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Connecting Occupational Public Health and Patient Care Through Electronic Health Records (EHRs)

Posted on by Margaret Filios, M.Sc., RN; Genevieve Barkocy Luensman, Ph.D.; John R Myers, MS; Marie Haring Sweeney, Ph.D.; Kerry Souza, Sc.D., MPH

ehr2This week is Health IT Week which recognizes efforts to improve the quality of healthcare delivery, increase patient safety, decrease medical errors, and strengthen the interaction between patients and healthcare providers via electronic health records (EHR).  NIOSH is working to improve occupational safety and health through health information technology.

In 2007, NIOSH undertook a seemingly straightforward task: to incorporate work information in electronic health records (EHRs). The vision is to improve worker health by improving clinical care and treatment of workers with work-related diseases and injuries, and enhance research and surveillance of such conditions. In the beginning, NIOSH was faced with the task of convincing others that information about work and the work environment is important, can benefit a patient’s treatment and case management, and should be included in all health records. This concept was vetted by the Institute of Medicine in 2011 (1) and other partners. (2, 3)  The incorporation of work information in federal health surveys was supported by the National Committee on Vital and Health Statistics (NCVHS), in a 2012 letter to then-U.S. Department of Health and Human Services (HHS) Secretary Kathleen Sebelius. (4)  However, this is just part of the story.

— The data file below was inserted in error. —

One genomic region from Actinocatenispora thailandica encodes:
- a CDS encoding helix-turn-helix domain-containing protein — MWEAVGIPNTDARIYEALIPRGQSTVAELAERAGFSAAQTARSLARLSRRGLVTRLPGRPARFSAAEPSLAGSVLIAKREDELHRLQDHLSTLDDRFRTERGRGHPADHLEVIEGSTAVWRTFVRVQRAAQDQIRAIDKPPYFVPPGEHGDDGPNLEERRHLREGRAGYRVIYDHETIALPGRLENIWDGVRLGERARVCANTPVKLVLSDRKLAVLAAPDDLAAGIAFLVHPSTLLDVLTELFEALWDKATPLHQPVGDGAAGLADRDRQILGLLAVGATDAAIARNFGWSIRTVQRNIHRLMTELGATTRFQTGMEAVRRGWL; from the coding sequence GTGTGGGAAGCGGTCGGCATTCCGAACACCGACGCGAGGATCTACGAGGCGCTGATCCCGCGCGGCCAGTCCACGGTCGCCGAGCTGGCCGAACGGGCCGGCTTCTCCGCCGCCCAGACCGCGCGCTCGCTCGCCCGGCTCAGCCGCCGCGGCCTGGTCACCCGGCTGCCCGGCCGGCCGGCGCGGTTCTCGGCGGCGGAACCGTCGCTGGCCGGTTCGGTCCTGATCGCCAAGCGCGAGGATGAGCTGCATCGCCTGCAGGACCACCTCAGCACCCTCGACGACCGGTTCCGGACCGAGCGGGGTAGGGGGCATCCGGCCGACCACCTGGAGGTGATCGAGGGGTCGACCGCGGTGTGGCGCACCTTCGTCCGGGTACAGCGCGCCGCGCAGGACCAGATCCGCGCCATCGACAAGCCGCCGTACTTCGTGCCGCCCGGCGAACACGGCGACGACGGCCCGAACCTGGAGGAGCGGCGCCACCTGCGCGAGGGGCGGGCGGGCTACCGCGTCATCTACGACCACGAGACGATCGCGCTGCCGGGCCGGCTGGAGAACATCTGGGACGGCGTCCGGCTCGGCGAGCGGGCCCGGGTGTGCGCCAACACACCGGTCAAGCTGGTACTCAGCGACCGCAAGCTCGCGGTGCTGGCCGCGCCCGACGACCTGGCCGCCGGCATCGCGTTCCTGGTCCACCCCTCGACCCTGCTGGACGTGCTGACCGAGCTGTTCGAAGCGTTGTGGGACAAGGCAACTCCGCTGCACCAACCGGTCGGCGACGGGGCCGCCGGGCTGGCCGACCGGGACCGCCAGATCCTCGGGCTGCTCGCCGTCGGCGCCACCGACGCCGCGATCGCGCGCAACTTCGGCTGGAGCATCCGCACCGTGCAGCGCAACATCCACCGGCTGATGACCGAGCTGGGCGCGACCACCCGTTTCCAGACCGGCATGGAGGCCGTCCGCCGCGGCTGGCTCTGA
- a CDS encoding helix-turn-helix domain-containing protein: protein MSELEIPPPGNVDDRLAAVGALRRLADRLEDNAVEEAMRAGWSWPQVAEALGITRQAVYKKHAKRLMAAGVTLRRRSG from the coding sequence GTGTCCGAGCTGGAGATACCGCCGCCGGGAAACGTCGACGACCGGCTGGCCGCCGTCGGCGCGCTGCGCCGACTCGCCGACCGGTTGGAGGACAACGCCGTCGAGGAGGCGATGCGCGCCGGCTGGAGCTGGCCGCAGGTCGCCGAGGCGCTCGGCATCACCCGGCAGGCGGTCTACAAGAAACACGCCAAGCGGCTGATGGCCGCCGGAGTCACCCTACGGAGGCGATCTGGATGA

To further address the challenge, NIOSH is working through standards development organizations (SDOs) and publications to describe and define basic information for software developers and users interested in incorporating and using work information in EHRs. This basic information includes: data flow- when, where, and how data move; data format – the structure or organization of the data; data content – which data elements are needed and their definitions; and data use—what EHR software needs to be able to do in order for the health care providers to collect and use the data. Currently, the NIOSH EHR Work Group is partnering with other key organizations and agencies on a number of projects to incorporate work information in broader heath data standards and demonstrate how to use the information to support clinical decisions. NIOSH is:

  • Piloting ways to prepare and provide knowledge about the relationship of work to patient health through clinical decision support
  • Preparing guidance and requirements for capturing and immediately coding industry and occupation
  • Testing and evaluating the collection of patient work information in clinical settings
  • Improving the standards describing EHR software functions that support use of the data by care providers and organizations
  • Incorporating work information in the most frequently used data sharing standard, Health Level Seven International (HL7®) Consolidated-Clinical Document Architecture (C-CDA ®)
  • Improving guidance for coding external causes of injury and poisoning